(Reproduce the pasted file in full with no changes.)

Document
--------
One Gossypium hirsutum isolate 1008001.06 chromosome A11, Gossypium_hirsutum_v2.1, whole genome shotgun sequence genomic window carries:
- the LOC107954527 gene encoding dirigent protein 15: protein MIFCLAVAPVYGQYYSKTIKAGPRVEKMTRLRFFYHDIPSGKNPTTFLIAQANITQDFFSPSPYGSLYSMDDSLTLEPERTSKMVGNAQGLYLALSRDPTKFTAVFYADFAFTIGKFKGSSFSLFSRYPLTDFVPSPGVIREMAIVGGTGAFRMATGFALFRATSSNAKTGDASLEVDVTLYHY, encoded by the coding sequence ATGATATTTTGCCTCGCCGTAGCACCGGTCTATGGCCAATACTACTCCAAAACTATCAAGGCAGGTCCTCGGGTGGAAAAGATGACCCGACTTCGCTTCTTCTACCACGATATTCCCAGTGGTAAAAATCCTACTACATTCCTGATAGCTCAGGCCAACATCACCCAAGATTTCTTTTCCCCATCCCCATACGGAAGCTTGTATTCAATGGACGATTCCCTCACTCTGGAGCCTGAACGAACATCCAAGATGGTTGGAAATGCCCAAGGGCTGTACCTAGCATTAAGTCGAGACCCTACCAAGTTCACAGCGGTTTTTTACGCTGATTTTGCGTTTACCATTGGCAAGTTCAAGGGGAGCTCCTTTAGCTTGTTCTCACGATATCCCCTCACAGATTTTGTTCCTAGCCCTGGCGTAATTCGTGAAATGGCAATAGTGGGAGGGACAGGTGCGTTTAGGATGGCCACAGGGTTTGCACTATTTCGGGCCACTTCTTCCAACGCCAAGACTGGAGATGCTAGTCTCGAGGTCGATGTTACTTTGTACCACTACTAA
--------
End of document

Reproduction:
One Gossypium hirsutum isolate 1008001.06 chromosome A11, Gossypium_hirsutum_v2.1, whole genome shotgun sequence genomic window carries:
- the LOC107954527 gene encoding dirigent protein 15: protein MIFCLAVAPVYGQYYSKTIKAGPRVEKMTRLRFFYHDIPSGKNPTTFLIAQANITQDFFSPSPYGSLYSMDDSLTLEPERTSKMVGNAQGLYLALSRDPTKFTAVFYADFAFTIGKFKGSSFSLFSRYPLTDFVPSPGVIREMAIVGGTGAFRMATGFALFRATSSNAKTGDASLEVDVTLYHY, encoded by the coding sequence ATGATATTTTGCCTCGCCGTAGCACCGGTCTATGGCCAATACTACTCCAAAACTATCAAGGCAGGTCCTCGGGTGGAAAAGATGACCCGACTTCGCTTCTTCTACCACGATATTCCCAGTGGTAAAAATCCTACTACATTCCTGATAGCTCAGGCCAACATCACCCAAGATTTCTTTTCCCCATCCCCATACGGAAGCTTGTATTCAATGGACGATTCCCTCACTCTGGAGCCTGAACGAACATCCAAGATGGTTGGAAATGCCCAAGGGCTGTACCTAGCATTAAGTCGAGACCCTACCAAGTTCACAGCGGTTTTTTACGCTGATTTTGCGTTTACCATTGGCAAGTTCAAGGGGAGCTCCTTTAGCTTGTTCTCACGATATCCCCTCACAGATTTTGTTCCTAGCCCTGGCGTAATTCGTGAAATGGCAATAGTGGGAGGGACAGGTGCGTTTAGGATGGCCACAGGGTTTGCACTATTTCGGGCCACTTCTTCCAACGCCAAGACTGGAGATGCTAGTCTCGAGGTCGATGTTACTTTGTACCACTACTAA